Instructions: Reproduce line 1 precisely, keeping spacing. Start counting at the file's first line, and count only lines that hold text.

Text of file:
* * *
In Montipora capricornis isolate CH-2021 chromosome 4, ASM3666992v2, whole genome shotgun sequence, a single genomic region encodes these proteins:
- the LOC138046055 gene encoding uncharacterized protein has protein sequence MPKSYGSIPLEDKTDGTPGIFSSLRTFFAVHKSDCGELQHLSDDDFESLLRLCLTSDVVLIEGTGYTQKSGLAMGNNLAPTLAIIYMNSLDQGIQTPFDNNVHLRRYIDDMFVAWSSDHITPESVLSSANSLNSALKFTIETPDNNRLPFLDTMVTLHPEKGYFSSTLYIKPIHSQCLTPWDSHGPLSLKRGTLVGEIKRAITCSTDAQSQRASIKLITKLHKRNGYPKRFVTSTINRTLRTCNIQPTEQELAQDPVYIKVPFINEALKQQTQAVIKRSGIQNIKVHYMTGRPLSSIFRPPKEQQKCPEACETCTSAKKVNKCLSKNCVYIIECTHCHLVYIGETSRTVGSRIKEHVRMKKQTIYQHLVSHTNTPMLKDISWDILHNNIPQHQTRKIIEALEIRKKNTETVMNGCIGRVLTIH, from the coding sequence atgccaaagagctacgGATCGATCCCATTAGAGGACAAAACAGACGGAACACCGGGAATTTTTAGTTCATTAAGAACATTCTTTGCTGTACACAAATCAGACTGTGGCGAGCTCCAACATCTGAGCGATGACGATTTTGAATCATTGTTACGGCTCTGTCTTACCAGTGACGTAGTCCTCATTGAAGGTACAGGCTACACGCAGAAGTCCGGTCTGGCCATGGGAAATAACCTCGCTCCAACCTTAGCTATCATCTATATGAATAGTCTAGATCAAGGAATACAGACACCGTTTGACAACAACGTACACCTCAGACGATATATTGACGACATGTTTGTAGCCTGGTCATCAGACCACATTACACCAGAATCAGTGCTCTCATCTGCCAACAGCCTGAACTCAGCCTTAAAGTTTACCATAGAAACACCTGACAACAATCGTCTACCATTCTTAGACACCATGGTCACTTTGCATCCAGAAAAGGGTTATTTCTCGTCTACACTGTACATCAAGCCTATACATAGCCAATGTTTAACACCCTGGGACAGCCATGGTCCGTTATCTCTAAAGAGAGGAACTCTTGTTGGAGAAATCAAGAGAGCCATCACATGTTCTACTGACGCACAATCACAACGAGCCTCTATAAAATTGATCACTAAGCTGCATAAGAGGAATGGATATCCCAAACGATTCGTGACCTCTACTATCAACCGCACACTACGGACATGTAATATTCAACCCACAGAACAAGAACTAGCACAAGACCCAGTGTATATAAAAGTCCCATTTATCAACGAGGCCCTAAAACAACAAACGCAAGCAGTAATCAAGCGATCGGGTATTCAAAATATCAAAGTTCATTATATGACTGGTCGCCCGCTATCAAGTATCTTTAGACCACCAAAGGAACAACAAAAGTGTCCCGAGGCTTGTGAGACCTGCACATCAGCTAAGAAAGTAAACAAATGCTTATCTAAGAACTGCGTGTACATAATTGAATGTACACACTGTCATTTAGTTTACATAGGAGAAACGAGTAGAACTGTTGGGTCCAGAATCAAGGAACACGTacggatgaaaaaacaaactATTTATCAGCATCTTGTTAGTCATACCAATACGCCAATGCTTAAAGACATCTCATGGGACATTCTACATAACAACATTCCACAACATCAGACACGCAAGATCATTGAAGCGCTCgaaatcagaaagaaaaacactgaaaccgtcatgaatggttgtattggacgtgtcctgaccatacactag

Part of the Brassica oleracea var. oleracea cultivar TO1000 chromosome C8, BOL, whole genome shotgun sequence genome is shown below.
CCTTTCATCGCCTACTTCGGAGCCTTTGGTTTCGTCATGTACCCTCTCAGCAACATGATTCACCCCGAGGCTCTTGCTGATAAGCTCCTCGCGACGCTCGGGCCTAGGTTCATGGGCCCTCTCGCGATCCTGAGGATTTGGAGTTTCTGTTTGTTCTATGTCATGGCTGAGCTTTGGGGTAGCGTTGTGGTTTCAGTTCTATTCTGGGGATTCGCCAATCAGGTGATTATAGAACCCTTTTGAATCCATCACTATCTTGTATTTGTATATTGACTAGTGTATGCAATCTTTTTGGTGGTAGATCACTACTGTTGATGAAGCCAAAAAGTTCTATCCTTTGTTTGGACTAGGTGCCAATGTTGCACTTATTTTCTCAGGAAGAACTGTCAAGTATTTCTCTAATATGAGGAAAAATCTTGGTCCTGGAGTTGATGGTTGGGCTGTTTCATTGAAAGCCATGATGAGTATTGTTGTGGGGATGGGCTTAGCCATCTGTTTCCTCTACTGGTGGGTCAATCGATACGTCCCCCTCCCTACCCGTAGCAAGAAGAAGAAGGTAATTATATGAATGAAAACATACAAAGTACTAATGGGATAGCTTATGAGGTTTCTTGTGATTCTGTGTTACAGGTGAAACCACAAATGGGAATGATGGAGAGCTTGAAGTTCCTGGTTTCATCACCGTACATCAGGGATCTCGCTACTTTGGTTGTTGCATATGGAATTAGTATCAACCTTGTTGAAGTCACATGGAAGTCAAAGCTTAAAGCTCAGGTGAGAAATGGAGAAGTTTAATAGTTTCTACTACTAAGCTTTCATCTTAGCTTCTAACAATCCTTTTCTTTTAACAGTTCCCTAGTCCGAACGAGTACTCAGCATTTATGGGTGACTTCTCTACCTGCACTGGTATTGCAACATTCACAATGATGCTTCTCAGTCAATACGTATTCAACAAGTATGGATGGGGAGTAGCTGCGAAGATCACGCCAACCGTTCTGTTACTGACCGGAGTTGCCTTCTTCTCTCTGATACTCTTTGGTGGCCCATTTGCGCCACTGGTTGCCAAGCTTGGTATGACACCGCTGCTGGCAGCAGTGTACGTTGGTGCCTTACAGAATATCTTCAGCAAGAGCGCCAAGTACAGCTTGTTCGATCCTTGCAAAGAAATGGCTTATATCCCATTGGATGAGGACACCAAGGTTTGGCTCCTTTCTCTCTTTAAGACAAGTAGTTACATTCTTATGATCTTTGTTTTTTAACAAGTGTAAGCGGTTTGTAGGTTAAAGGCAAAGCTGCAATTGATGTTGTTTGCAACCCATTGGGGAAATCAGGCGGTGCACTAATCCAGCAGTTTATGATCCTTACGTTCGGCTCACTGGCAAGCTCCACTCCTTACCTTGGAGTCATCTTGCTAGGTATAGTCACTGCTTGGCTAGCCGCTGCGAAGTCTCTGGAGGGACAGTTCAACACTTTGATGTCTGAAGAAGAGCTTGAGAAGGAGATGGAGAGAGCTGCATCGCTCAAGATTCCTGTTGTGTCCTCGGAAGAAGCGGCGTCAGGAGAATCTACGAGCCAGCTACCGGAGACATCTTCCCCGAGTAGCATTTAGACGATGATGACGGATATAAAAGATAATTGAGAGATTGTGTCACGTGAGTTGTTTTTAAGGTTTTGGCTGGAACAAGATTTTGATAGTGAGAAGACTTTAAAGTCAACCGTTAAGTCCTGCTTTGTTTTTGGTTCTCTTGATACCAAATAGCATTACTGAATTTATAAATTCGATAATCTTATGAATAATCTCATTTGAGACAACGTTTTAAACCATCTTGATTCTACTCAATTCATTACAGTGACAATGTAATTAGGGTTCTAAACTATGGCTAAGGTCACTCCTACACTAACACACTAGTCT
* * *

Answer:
In Montipora capricornis isolate CH-2021 chromosome 4, ASM3666992v2, whole genome shotgun sequence, a single genomic region encodes these proteins: